First things first: The winner of this week’s Amazon gift card is announced at the end of today’s post!
It’s Christmastime, which means lots of family gatherings, seeing relatives whom you haven’t contacted all year, and meeting up with friends, and seeing coworkers out of context. The entire month of December is an emotional powder keg.
It’s the season of high emotions and alcohol.
Secrets are revealed by uninhibited revelers. Events happen that we want to keep secret.
What makes a secret a secret? Why does it feel so good to know a secret? And why is it so hard to keep secrets?
Check out this week’s post for answers and, of course, more questions!
“Elitism” is a term that gets used a lot in news media as an accusation towards academics, politicians, and wealthy entrepreneurs. It is also sometimes used by social activists who believe that a privileged group is out of touch with the lifestyles, desires, values, and struggles of a disadvantaged group.
There are various genres of elitism, but they all have on thing in common. Elitism is the view that a select group of people have the authority to dictate what is valuable, important, or worthwhile. This select group is known as the “elite”. They hold authority because they have a special quality: class, intelligence, skills, wealth, or experience. Other people don’t have this special quality, and therefore are deemed unworthy to dictate what is valuable, important, and worthwhile.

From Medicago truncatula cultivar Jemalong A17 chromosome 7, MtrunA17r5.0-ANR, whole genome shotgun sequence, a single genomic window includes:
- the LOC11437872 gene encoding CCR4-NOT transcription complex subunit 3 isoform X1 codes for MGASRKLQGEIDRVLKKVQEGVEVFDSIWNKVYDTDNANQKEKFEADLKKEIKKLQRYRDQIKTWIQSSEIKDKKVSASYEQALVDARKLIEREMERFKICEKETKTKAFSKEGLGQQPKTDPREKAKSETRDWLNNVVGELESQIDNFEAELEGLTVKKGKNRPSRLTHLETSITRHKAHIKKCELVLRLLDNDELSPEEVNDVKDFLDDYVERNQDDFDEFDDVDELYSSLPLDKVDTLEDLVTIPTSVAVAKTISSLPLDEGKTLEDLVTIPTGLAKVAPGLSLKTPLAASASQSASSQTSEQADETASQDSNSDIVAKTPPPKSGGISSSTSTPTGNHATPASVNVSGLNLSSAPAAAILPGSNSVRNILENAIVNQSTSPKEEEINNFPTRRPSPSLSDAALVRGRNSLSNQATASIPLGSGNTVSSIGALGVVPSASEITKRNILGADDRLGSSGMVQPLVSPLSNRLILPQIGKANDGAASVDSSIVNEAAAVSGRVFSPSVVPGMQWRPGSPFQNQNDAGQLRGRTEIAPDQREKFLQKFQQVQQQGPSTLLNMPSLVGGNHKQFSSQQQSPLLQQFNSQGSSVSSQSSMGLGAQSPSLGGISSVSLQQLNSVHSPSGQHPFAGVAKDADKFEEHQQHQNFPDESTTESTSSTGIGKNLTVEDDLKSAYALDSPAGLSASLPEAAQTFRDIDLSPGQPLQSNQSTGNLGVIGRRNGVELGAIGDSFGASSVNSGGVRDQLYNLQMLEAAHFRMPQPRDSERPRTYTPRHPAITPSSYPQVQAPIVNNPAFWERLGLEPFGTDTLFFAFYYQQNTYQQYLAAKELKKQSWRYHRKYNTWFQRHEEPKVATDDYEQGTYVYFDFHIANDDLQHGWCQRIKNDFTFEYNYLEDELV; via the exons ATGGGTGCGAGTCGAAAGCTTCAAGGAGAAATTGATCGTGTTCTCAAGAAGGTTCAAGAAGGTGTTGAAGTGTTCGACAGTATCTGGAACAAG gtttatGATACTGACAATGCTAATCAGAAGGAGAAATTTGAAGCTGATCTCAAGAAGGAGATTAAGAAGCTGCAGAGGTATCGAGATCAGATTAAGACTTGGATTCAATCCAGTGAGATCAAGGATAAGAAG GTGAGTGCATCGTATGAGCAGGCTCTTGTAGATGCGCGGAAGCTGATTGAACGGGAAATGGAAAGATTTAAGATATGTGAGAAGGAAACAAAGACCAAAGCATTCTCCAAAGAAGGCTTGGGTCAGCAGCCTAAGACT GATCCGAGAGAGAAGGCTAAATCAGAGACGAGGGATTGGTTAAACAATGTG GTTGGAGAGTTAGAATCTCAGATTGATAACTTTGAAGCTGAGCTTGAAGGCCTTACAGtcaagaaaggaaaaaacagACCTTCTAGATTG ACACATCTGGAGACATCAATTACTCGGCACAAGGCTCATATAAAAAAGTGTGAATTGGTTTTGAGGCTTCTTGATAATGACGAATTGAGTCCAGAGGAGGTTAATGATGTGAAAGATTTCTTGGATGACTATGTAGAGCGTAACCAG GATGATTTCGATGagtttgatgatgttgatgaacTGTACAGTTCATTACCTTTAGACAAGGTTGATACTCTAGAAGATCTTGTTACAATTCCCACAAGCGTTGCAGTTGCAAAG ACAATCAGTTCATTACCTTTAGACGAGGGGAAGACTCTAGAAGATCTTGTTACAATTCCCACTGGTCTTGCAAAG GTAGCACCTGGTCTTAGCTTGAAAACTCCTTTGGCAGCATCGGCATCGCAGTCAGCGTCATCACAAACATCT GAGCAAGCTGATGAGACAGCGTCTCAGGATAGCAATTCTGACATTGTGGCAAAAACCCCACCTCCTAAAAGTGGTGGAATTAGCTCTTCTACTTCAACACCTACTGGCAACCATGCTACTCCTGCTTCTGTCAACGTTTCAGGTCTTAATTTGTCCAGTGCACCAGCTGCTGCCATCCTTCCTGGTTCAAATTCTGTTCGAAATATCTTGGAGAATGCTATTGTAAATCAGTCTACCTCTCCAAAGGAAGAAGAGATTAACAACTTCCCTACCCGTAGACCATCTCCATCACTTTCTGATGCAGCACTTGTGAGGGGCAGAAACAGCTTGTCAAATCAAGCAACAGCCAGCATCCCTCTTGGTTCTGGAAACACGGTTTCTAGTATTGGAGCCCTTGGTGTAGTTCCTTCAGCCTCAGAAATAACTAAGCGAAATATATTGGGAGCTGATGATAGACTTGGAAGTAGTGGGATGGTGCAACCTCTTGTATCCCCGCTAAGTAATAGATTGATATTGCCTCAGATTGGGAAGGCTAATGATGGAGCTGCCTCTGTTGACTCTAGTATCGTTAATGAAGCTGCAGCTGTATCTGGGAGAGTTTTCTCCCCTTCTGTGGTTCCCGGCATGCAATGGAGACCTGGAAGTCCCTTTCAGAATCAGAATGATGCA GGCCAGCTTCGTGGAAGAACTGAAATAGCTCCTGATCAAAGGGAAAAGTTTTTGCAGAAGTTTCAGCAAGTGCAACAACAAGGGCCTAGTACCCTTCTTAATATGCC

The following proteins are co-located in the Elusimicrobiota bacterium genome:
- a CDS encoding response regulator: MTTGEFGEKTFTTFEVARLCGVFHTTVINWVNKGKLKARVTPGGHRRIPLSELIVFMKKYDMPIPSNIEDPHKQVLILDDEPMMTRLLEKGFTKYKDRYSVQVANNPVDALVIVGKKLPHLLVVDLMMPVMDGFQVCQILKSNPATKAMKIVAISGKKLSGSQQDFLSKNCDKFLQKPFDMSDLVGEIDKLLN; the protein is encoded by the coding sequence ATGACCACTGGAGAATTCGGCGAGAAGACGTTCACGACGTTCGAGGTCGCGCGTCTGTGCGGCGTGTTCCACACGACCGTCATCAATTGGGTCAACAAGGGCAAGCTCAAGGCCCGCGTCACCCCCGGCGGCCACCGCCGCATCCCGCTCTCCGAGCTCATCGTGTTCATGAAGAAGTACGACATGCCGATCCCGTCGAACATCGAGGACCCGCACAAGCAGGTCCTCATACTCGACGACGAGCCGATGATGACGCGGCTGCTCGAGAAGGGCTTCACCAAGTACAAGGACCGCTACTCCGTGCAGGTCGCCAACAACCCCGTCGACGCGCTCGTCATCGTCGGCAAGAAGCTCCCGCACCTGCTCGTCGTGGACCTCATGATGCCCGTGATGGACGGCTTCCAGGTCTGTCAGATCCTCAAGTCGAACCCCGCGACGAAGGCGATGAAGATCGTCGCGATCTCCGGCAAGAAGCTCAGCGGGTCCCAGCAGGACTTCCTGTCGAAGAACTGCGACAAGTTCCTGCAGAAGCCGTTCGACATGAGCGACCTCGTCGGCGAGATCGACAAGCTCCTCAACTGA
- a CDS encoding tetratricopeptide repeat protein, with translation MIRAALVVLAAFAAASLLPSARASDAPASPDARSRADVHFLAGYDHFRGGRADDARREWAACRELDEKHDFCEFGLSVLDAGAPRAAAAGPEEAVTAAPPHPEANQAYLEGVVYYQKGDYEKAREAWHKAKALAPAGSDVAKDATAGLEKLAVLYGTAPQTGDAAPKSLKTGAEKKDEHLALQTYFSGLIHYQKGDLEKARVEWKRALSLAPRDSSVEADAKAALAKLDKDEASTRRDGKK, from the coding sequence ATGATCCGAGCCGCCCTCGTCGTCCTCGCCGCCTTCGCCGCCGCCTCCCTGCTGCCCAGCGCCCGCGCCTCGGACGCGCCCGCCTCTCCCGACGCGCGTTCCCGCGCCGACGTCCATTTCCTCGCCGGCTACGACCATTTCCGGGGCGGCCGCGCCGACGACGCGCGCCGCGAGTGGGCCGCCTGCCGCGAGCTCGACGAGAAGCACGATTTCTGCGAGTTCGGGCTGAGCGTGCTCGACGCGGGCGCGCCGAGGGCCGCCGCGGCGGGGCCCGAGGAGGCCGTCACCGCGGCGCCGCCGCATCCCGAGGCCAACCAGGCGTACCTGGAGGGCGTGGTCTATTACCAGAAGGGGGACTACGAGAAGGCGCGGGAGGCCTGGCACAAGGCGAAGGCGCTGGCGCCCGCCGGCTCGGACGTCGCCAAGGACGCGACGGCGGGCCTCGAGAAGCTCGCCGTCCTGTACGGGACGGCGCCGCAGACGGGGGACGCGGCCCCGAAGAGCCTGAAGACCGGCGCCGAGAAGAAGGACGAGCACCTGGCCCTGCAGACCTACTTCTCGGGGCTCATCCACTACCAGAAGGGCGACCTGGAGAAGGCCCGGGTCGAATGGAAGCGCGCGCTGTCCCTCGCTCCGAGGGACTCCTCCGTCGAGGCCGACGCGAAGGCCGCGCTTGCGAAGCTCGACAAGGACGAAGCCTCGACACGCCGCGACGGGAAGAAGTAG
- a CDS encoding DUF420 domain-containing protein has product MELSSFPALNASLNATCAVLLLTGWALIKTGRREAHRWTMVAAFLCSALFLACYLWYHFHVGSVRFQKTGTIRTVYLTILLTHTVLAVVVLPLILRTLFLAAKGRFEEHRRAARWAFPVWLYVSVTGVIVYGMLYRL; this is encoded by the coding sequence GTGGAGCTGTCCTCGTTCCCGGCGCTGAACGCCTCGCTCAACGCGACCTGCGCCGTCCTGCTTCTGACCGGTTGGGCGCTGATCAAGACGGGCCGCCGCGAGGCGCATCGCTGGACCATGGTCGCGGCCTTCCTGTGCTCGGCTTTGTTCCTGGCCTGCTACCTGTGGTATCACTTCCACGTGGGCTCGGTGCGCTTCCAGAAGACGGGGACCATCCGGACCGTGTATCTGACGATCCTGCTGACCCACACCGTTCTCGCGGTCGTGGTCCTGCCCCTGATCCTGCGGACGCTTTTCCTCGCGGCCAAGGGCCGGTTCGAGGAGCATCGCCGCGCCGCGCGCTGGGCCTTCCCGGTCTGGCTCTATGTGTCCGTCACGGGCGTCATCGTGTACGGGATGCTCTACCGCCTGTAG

But wait – isn’t everyone equal? Doesn’t equality mean that everyone’s opinions count equally? On the other hand, aren’t some people actually more qualified than others? Is elitism a good or bad thing? This week’s topic is Pleasure Elitism.